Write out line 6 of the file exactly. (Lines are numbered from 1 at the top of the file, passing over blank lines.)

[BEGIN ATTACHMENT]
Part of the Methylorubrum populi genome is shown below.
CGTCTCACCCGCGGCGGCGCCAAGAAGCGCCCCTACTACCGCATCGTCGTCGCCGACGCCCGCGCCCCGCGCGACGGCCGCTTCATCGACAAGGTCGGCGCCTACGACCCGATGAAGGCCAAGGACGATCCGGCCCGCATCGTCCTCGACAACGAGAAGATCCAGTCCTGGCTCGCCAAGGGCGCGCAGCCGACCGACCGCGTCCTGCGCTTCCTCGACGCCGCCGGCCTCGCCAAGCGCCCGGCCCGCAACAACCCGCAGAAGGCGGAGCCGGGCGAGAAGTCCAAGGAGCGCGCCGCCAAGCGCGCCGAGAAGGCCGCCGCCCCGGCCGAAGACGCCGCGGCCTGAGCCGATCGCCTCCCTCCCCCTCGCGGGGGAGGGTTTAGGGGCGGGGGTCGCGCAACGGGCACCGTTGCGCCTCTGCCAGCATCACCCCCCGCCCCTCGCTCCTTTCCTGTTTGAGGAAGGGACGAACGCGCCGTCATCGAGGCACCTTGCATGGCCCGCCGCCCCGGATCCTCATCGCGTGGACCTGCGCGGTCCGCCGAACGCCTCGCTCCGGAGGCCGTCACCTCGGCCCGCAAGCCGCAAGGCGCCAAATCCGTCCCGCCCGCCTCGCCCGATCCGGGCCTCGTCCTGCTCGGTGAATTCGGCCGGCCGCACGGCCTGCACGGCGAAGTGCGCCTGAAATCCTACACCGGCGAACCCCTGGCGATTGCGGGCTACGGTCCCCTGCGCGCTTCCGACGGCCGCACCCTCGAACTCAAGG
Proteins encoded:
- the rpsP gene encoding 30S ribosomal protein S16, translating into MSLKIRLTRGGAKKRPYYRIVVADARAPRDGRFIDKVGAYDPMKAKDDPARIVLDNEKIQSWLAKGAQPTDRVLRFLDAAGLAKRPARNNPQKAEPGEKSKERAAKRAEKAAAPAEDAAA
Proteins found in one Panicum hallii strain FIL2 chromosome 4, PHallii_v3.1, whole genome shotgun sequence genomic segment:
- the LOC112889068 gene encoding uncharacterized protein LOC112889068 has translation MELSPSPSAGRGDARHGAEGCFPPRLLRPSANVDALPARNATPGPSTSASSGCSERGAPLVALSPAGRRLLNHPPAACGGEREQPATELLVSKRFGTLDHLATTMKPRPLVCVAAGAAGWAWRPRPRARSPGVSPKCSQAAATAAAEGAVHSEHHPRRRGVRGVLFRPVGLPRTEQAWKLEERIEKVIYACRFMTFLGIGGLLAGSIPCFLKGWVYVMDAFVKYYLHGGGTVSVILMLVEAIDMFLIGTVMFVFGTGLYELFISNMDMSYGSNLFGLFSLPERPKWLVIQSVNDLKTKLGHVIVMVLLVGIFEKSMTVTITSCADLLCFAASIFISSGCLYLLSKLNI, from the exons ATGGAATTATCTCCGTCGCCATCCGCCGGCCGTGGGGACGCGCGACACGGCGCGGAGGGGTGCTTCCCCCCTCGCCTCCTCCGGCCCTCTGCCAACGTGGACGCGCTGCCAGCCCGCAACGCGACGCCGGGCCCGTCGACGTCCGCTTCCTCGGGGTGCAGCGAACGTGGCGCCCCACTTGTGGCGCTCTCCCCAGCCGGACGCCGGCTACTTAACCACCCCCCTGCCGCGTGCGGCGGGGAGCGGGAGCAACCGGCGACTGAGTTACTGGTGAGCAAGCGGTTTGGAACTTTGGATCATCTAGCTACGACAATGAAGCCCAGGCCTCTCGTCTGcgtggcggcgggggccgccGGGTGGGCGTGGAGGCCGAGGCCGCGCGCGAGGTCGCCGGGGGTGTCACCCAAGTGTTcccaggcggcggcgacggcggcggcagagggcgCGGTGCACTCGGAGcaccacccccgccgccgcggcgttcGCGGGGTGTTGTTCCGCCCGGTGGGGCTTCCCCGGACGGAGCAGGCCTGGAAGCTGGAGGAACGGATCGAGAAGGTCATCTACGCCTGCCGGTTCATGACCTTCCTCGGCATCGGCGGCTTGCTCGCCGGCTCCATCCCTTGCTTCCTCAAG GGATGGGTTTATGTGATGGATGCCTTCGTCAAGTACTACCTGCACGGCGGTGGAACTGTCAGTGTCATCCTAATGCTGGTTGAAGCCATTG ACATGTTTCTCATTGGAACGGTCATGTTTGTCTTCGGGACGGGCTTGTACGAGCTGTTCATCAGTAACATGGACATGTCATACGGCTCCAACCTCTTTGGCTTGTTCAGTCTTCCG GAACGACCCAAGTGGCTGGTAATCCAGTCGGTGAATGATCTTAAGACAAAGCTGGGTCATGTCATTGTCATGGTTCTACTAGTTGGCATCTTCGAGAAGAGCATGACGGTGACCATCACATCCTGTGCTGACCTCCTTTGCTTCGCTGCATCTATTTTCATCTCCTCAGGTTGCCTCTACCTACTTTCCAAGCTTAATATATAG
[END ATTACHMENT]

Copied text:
- the LOC112889068 gene encoding uncharacterized protein LOC112889068 has translation MELSPSPSAGRGDARHGAEGCFPPRLLRPSANVDALPARNATPGPSTSASSGCSERGAPLVALSPAGRRLLNHPPAACGGEREQPATELLVSKRFGTLDHLATTMKPRPLVCVAAGAAGWAWRPRPRARSPGVSPKCSQAAATAAAEGAVHSEHHPRRRGVRGVLFRPVGLPRTEQAWKLEERIEKVIYACRFMTFLGIGGLLAGSIPCFLKGWVYVMDAFVKYYLHGGGTVSVILMLVEAIDMFLIGTVMFVFGTGLYELFISNMDMSYGSNLFGLFSLPERPKWLVIQSVNDLKTKLGHVIVMVLLVGIFEKSMTVTITSCADLLCFAASIFISSGCLYLLSKLNI, from the exons ATGGAATTATCTCCGTCGCCATCCGCCGGCCGTGGGGACGCGCGACACGGCGCGGAGGGGTGCTTCCCCCCTCGCCTCCTCCGGCCCTCTGCCAACGTGGACGCGCTGCCAGCCCGCAACGCGACGCCGGGCCCGTCGACGTCCGCTTCCTCGGGGTGCAGCGAACGTGGCGCCCCACTTGTGGCGCTCTCCCCAGCCGGACGCCGGCTACTTAACCACCCCCCTGCCGCGTGCGGCGGGGAGCGGGAGCAACCGGCGACTGAGTTACTGGTGAGCAAGCGGTTTGGAACTTTGGATCATCTAGCTACGACAATGAAGCCCAGGCCTCTCGTCTGcgtggcggcgggggccgccGGGTGGGCGTGGAGGCCGAGGCCGCGCGCGAGGTCGCCGGGGGTGTCACCCAAGTGTTcccaggcggcggcgacggcggcggcagagggcgCGGTGCACTCGGAGcaccacccccgccgccgcggcgttcGCGGGGTGTTGTTCCGCCCGGTGGGGCTTCCCCGGACGGAGCAGGCCTGGAAGCTGGAGGAACGGATCGAGAAGGTCATCTACGCCTGCCGGTTCATGACCTTCCTCGGCATCGGCGGCTTGCTCGCCGGCTCCATCCCTTGCTTCCTCAAG GGATGGGTTTATGTGATGGATGCCTTCGTCAAGTACTACCTGCACGGCGGTGGAACTGTCAGTGTCATCCTAATGCTGGTTGAAGCCATTG ACATGTTTCTCATTGGAACGGTCATGTTTGTCTTCGGGACGGGCTTGTACGAGCTGTTCATCAGTAACATGGACATGTCATACGGCTCCAACCTCTTTGGCTTGTTCAGTCTTCCG GAACGACCCAAGTGGCTGGTAATCCAGTCGGTGAATGATCTTAAGACAAAGCTGGGTCATGTCATTGTCATGGTTCTACTAGTTGGCATCTTCGAGAAGAGCATGACGGTGACCATCACATCCTGTGCTGACCTCCTTTGCTTCGCTGCATCTATTTTCATCTCCTCAGGTTGCCTCTACCTACTTTCCAAGCTTAATATATAG